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Illustration by illusionix.

Dance Trends — What Are You Seeing?

Garth Grimball

A few weeks ago I saw this TikTok about world events and trends in movies. I wish I could link to it but I can no longer find it because:

A) it was deleted?

B) I’m an elder millenial

C) All of the above

In the video, the creator connects three of the biggest catastrophes in the US of the twenty-first century — 9/11, the Great Recession, and the Coronavirus pandemic — to the subjects of popular films and television.

In her view post-9/11 saw the rise of SUPER HERO movies. Hollywood and the American Industrial Media Complex needed to put forward stories about heroism on epic scales. But, she notes, the post 9/11 decade saw the popularity of the ANTI-HERO, your Walter White’s or Tony Soprano’s, characters that audiences could empathize with while they did horrible things. A veritable weighted blanket of pop culture that covertly quelled the horrors of war and surveillance by the U.S. in response to the terror attack.

Similarly, post-Great Recession, she says, saw the boom of Zombie/Post-Apocalyptic films. The Walking Dead, World War Z, I Am Legend, etc. Movies about surviving a societal collapse and about survival of the fittest. Stories that can serve as an outlet for the shock of loss, especially loss of control, while low-key serving you an Ayn Rand-esque critique of who is worthy of survival.

Movies as narratives society needs and needs to justify its basest impulses.

The TikTok ends positing on what cultural standard will center pandemic era films: work. How is work and labor justified after a near global shutdown? Shows like Severance already speak to this conceit.

The point of this long preamble (other than hoping somebody finds this dang TikTok), is to set up a conversation on what trends in dance are happening Post-LIVHS?

In my small corner of dance consumption, SF Bay Area concert dance + what the ALGORITHM allows me to see online, there are three trends I’m seeing that feel directly related to pandemic era living.

  1. Increased interest in form

Before 2020 most of the project descriptions I read were steeped in concept. Concept often linked to aspiration. This piece will address issue X and in doing so create a space where Y can happen. Form was rarely mentioned.

Similarly, I noticed a lot of the live work I saw created by Gen Z folk felt transplanted from the screen to the stage. There was great detail imbued in the relational but less so in the spatial.

Form is in abundance since live dance has been able to return to stages and theaters. The pendulum hasn’t swung wholly away from the Conceptual, but there seems to be an increased interest in Form. I think this is in large part a reaction to being cooped up in lockdown for months on end. Thinking about space became a national pastime. How to move through space, the form of movement, is flourishing.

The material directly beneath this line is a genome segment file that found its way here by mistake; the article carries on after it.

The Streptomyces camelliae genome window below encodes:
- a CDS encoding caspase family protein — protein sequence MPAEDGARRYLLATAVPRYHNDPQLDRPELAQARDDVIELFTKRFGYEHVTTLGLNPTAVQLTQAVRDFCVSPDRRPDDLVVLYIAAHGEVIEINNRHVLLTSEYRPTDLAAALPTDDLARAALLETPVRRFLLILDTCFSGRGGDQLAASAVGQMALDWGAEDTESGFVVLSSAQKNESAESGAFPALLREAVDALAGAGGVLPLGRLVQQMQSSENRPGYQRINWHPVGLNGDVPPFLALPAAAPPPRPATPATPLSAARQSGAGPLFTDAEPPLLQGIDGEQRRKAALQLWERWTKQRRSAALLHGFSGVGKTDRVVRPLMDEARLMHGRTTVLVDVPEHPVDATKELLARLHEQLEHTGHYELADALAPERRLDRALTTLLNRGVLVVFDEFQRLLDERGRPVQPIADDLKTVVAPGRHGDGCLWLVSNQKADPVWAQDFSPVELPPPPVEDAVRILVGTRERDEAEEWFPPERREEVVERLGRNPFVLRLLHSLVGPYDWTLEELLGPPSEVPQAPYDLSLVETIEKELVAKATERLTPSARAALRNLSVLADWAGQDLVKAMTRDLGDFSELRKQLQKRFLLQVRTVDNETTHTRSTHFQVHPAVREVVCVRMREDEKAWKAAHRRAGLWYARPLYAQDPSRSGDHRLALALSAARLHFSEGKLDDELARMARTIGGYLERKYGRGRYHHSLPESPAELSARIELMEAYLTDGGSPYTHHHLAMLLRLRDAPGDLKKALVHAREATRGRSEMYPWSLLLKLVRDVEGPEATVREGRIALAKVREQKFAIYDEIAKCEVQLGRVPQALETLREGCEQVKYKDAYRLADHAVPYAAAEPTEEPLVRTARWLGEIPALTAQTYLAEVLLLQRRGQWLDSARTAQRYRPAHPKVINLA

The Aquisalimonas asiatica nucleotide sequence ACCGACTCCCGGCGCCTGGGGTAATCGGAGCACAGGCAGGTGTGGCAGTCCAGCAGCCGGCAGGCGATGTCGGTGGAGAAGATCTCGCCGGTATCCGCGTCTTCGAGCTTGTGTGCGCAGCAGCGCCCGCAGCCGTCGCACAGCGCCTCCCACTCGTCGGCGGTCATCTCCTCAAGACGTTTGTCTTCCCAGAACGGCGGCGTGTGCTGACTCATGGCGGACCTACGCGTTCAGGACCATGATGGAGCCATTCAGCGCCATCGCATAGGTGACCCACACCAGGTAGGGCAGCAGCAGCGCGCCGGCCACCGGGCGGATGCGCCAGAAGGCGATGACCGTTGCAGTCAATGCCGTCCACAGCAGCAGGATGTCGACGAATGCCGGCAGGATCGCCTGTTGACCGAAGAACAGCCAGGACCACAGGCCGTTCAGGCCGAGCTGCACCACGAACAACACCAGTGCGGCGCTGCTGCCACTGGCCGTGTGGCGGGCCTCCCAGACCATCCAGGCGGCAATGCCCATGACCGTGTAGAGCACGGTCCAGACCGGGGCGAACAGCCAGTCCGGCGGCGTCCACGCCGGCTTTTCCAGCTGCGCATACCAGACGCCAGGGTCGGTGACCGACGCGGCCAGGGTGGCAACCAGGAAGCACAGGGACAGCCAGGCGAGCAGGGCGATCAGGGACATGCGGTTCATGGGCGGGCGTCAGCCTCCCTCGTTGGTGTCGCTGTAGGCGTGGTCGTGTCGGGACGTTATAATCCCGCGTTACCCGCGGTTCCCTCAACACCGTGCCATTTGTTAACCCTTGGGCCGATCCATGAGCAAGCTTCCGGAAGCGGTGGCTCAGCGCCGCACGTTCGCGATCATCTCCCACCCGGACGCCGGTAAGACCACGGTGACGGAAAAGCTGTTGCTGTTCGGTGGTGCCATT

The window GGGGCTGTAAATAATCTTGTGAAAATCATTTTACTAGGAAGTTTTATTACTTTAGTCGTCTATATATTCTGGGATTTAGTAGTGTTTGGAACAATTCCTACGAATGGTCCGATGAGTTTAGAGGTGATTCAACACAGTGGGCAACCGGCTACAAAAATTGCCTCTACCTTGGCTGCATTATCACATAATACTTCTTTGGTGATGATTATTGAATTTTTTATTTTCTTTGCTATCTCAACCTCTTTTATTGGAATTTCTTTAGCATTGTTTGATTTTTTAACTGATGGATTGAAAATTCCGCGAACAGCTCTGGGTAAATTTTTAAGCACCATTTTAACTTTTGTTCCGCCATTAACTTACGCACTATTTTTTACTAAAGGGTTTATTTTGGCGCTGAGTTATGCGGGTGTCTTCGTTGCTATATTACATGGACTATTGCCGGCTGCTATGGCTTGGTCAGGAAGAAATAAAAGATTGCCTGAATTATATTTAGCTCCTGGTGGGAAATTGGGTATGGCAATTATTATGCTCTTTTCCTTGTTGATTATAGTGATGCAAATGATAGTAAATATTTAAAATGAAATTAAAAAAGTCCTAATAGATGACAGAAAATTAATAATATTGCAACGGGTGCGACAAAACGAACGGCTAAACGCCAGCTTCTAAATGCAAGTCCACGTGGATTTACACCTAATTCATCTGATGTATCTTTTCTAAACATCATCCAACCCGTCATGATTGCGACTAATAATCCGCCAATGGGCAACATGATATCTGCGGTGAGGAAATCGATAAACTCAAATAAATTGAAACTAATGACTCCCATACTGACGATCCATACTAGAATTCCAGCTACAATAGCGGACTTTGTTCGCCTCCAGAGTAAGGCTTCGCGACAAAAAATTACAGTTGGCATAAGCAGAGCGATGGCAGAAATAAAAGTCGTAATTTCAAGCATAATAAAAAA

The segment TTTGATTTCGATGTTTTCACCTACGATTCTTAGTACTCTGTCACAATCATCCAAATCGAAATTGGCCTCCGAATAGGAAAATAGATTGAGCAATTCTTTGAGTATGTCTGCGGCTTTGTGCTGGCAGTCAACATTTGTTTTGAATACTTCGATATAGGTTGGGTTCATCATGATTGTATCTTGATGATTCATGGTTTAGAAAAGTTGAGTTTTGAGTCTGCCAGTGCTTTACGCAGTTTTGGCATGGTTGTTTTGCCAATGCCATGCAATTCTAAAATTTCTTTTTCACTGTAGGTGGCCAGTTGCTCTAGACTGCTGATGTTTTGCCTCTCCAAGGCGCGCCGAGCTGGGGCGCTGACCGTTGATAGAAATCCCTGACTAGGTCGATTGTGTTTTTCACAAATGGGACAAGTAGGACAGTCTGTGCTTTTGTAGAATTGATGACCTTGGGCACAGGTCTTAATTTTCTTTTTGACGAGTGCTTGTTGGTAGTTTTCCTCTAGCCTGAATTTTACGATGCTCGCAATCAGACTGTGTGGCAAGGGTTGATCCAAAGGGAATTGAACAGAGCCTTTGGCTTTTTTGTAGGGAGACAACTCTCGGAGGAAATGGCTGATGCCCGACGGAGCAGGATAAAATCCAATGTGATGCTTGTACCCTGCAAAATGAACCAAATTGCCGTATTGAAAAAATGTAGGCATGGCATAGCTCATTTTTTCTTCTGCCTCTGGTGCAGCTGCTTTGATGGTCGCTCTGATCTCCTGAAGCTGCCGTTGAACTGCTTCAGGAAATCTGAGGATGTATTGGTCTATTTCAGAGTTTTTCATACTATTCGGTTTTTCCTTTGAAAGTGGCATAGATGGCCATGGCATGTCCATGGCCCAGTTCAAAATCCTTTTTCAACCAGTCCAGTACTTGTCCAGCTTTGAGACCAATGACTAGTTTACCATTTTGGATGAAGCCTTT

2. The aesthetics of Drag

Drag, Ballroom, dances of queerdom have always influenced culture high, low, and in between. As Drag has gone mainstream with the global success of RuPaul’s Drag Race and the Queens who’ve been platformed by the show, the aesthetics of Drag permeate dance and performance. The knowingness, the hi-glam, the DIY, the wit and maybe most influential, the confidence. Drag is not monolithic. And, there is an undercurrent of confidence in the performing. The owning of the stage or catwalk or dance floor. The poise and certainty to pull off byzantine ensembles. The specificity of a spectacular lip sync.

Drag influenced concert dance before 2020, long before. What I’m seeing is a greater desire to apply some of this confidence in aesthetics — costumes, music, set. A theatricality of confidence.

3. Intergenerational

How many of you moved in with family or had family stay with you during the pandemic? Whether out of necessity or preference, intergenerational living became more common. The proximity to diversity in age is manifesting in more intergenerational casting, more work concerned with elders, more dance about social bonds across time.

These are three of the trends I’m experiencing. What are you seeing? What is happening in dance around you? What do you hope becomes a dance trend?




A collection of articles about ODC and the world of Dance

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Dance dispatches from the most active center for contemporary dance on the West Coast.

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